Potash Important To Canada’s Future, Ritz Says

Canada must protect its future as a supplier of food but also of the fertilizers used to produce them, says Agriculture Minister Gerry Ritz.

“When we look at a strategic resource like potash – which is the basis for fertilizers and so on around the world – we do a tremendous job of supplying both potash and foodstuffs, in a lot of cases to the same countries, for example, China, India, Korea,” Ritz said during a Commons debate on the blocked takeover of PotashCorp.

“These are great markets for our fertilizers, as well as our finished foodstuffs. It gives us a power and a strategic position in the global food supply to be a major supplier of both the inputs and our crop and livestock production.”

One Canadian selling point is that foreign buyers “recognize the safety and security of the food supply in Canada,” he said. “Part of that safety and security is also on the input side.”

The decision by Prime Minister Stephen Harper’s government to block the deal has been controversial, praised by some as a move that protects a strategic Canadian resource and criticized by others, who say it has hurt the country’s ability to attract investment.

Ritz emphasized the former during a debate on an NDP motion calling for changes in Canada’s foreign investment rules in light of the stalled

takeover bid for PotashCorp. from BHP Billiton Ltd.

“Canada is a land of wealth and riches,” he said. “We have great raw materials. We have tremendous resource wealth. As we strive to open up our Canadian north, which we have done as a government, and secured that sovereignty there. And as we look at our fresh water supplies and the growing demand around the world, we will have to come to grips with that demand from the rest of the world to either invest or buy outright these types of commodities.”

The agriculture minister also linked the decision to food exports.

Ritz said if an Australian company owned PotashCorp., it would be interpreted by

countries that buy Canadian food that BHP “now controls their fertilizer too. I think that would have had a very detrimental effect.”

While the debate was underway, the Canadian Federation of Agriculture called on the government to make sure there is stability and competition within the fertilizer industry. “Regardless of company ownership, Canadian farmers expect the government to ensure that providers of crop nutrients will make their products available and accessible at a fair market price,” said CFA president Ron Bonnett.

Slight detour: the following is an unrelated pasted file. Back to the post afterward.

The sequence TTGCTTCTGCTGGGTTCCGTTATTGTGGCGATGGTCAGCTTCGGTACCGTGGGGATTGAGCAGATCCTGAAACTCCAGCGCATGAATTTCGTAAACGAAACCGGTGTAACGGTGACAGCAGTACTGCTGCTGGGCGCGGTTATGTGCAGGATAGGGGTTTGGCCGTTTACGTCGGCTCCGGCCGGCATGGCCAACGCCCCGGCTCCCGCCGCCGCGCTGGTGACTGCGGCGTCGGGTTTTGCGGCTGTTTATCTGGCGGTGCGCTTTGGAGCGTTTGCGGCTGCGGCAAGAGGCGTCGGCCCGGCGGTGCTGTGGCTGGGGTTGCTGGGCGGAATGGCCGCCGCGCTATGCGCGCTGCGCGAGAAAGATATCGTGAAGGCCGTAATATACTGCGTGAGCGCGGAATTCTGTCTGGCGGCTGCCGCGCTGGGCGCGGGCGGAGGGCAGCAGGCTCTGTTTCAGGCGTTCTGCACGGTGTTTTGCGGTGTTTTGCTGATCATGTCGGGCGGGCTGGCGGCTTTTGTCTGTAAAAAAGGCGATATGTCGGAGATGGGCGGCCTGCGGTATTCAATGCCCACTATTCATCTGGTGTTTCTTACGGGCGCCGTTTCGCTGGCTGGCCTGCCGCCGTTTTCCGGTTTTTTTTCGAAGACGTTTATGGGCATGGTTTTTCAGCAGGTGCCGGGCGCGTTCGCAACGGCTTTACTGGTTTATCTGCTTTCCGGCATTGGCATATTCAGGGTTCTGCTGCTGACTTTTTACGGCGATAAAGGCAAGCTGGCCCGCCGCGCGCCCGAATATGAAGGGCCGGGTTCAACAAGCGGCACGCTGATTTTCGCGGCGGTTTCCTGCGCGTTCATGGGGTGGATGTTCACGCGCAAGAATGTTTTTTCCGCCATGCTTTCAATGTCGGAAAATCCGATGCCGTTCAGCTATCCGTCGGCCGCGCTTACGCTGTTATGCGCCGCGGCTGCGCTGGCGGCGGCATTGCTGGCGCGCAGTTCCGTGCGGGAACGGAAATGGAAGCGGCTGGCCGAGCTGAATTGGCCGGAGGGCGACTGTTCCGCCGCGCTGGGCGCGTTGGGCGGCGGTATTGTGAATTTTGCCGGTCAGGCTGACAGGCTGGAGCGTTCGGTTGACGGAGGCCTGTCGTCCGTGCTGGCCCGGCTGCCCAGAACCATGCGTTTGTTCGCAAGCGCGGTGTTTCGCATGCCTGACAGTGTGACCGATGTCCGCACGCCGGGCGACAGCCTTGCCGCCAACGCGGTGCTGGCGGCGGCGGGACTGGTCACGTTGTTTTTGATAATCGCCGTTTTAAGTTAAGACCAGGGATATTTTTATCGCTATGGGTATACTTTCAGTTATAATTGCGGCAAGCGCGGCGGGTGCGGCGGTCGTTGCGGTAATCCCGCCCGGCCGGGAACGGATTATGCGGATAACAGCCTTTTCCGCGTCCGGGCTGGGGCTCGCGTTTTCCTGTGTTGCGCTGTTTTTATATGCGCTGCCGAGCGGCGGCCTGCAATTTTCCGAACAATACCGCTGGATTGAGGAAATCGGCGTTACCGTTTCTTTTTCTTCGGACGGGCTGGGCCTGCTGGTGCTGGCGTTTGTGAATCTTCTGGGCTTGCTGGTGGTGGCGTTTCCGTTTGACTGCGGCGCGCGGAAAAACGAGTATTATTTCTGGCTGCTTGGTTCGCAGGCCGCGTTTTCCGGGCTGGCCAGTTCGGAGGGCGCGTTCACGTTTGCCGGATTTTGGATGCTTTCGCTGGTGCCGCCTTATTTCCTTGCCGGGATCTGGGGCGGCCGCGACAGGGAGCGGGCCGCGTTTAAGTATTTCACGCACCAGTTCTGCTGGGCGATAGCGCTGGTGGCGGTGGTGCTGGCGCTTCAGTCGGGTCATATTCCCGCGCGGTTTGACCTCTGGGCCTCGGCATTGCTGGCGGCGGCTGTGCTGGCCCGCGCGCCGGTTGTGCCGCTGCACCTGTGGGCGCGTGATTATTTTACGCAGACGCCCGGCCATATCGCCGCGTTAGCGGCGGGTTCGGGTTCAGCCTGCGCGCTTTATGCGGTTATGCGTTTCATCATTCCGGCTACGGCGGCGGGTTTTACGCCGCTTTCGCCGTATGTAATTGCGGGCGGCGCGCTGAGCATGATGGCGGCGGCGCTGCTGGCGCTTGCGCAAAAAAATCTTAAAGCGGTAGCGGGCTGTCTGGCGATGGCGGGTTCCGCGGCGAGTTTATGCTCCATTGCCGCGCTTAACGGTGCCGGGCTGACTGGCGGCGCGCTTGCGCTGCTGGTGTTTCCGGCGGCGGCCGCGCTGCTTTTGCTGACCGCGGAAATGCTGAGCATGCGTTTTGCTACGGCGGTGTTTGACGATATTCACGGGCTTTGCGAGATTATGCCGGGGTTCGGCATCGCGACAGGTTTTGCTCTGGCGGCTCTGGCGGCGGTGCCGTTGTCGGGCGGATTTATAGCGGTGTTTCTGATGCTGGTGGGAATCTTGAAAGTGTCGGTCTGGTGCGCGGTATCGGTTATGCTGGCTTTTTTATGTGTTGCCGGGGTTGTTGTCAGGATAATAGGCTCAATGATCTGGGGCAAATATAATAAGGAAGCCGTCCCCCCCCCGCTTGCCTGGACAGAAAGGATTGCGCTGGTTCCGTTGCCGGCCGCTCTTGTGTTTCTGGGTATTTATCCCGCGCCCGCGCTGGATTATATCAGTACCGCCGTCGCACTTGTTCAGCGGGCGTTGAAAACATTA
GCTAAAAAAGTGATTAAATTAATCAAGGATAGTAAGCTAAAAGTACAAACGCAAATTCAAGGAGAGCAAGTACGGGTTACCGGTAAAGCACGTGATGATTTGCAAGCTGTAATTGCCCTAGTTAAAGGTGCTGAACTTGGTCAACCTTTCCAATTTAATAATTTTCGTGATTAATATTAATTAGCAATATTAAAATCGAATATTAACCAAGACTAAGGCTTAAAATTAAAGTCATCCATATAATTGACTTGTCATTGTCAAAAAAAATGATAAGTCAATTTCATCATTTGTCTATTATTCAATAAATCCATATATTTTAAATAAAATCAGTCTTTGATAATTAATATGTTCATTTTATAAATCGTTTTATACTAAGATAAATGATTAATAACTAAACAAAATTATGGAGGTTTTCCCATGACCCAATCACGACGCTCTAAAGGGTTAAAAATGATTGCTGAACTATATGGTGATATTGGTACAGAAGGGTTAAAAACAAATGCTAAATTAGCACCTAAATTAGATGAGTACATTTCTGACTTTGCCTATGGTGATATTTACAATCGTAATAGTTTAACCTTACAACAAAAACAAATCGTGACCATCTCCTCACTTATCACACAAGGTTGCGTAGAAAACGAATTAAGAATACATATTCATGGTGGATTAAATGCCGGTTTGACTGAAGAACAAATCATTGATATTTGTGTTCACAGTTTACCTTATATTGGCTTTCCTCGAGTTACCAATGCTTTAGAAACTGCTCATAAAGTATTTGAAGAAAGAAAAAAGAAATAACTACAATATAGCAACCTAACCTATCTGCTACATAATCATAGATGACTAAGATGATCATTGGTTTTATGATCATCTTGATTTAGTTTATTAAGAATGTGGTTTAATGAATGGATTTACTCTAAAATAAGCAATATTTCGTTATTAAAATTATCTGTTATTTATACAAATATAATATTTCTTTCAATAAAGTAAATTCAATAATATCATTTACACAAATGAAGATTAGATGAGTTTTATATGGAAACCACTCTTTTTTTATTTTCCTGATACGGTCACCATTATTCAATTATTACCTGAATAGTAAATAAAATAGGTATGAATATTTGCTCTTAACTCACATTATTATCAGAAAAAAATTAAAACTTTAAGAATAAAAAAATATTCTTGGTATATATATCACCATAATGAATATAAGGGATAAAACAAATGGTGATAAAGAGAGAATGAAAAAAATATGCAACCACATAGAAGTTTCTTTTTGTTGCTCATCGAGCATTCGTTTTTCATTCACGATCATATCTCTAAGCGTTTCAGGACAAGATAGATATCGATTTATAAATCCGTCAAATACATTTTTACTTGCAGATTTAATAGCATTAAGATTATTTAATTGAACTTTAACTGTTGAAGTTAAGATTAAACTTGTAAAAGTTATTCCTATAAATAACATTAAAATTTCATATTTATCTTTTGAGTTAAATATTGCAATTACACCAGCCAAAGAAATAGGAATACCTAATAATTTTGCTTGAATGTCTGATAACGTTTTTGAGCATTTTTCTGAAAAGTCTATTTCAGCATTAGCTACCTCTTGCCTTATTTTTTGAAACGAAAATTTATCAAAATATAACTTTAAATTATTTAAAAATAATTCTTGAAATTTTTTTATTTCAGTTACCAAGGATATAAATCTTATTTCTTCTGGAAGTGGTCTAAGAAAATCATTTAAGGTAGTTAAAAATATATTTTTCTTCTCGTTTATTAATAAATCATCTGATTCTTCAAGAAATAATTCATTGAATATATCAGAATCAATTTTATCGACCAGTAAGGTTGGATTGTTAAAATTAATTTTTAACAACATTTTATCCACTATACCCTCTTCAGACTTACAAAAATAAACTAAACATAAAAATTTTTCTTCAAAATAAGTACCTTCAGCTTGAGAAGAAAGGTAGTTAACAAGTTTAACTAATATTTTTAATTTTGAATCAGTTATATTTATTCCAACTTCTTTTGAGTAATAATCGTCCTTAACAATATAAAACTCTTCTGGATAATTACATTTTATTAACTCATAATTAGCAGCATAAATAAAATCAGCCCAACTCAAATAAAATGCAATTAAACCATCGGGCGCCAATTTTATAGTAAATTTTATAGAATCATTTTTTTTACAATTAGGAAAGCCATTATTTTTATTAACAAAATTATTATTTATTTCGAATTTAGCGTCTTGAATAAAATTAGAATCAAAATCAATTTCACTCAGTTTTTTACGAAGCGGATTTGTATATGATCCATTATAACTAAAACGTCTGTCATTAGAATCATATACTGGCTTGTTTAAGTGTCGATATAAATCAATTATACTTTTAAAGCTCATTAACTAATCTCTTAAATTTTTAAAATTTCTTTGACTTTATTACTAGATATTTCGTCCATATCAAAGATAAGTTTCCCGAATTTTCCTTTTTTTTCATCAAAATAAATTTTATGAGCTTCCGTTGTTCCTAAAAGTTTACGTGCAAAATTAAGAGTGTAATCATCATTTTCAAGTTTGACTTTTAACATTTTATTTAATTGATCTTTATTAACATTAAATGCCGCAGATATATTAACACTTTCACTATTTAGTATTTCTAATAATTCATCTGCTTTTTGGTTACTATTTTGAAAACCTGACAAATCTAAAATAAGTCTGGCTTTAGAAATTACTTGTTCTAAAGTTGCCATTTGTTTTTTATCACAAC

“Supplies of key nutri – ents like potash are strategic resources for Canada and are directly tied to an individual farmer’s bottom line. This has the potential to affect food production across the country.”

The takeover bid for PotashCorp has intensified farmer concerns about fertilizer prices, the CFA stated in a press release.

“Fertilizer prices have risen steadily since 2005 and were particularly unstable in 2008, when fluctuating world commodity prices resulted in a 64 per cent increase, according to Statistics Canada. Agricultural production costs at the time skyrocketed and had a ripple effect through the economy, which saw food prices rise as well,” the release stated.

Liberal MP Ralph Goodale, a former agriculture minister, said his party has pushed the government to block the takeover because potash is important for the future.

“Potash is a mineral nutrient that is a vital ingredient in fertilizers, and 53 per cent of the world’s known reserves are located in Saskatchewan,” said Goodale. “Potash is used to renew and enrich arable farmlands. It is indispensable to food production worldwide and will be so for generations to come.

“Our soil types here in Canada are different from many others around the world. We do not use a lot of potash in our country, at least not yet. One day we most certainly will. In the meantime, its strategic value in feeding a hungry world is indisputable and is growing more strategic and more valuable every day.”

There was no net benefit to Saskatchewan or Canada in the deal, he added.


Regardlessofcompanyownership, Canadianfarmersexpectthegovernment toensurethatprovidersofcropnutrients willmaketheirproductsavailableand accessibleatafairmarketprice.”

– canadian federation of agriculture president ron bonnett

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